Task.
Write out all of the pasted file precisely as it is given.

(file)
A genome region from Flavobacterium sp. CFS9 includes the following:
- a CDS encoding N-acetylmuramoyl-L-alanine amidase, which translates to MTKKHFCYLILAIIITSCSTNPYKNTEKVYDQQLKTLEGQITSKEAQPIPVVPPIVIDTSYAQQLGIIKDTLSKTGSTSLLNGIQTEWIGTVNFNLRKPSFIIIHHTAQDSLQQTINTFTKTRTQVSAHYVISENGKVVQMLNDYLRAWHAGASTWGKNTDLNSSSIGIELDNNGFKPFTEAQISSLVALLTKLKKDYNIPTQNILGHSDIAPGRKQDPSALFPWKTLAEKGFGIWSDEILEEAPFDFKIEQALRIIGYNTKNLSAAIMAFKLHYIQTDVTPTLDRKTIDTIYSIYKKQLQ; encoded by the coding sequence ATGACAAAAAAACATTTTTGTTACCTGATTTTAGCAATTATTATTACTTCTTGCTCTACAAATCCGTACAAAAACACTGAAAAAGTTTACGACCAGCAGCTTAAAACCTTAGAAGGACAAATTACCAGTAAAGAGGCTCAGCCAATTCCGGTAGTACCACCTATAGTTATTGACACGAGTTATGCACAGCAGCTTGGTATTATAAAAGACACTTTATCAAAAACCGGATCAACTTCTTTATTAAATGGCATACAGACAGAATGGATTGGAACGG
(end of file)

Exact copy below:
A genome region from Flavobacterium sp. CFS9 includes the following:
- a CDS encoding N-acetylmuramoyl-L-alanine amidase, which translates to MTKKHFCYLILAIIITSCSTNPYKNTEKVYDQQLKTLEGQITSKEAQPIPVVPPIVIDTSYAQQLGIIKDTLSKTGSTSLLNGIQTEWIGTVNFNLRKPSFIIIHHTAQDSLQQTINTFTKTRTQVSAHYVISENGKVVQMLNDYLRAWHAGASTWGKNTDLNSSSIGIELDNNGFKPFTEAQISSLVALLTKLKKDYNIPTQNILGHSDIAPGRKQDPSALFPWKTLAEKGFGIWSDEILEEAPFDFKIEQALRIIGYNTKNLSAAIMAFKLHYIQTDVTPTLDRKTIDTIYSIYKKQLQ; encoded by the coding sequence ATGACAAAAAAACATTTTTGTTACCTGATTTTAGCAATTATTATTACTTCTTGCTCTACAAATCCGTACAAAAACACTGAAAAAGTTTACGACCAGCAGCTTAAAACCTTAGAAGGACAAATTACCAGTAAAGAGGCTCAGCCAATTCCGGTAGTACCACCTATAGTTATTGACACGAGTTATGCACAGCAGCTTGGTATTATAAAAGACACTTTATCAAAAACCGGATCAACTTCTTTATTAAATGGCATACAGACAGAATGGATTGGAACGG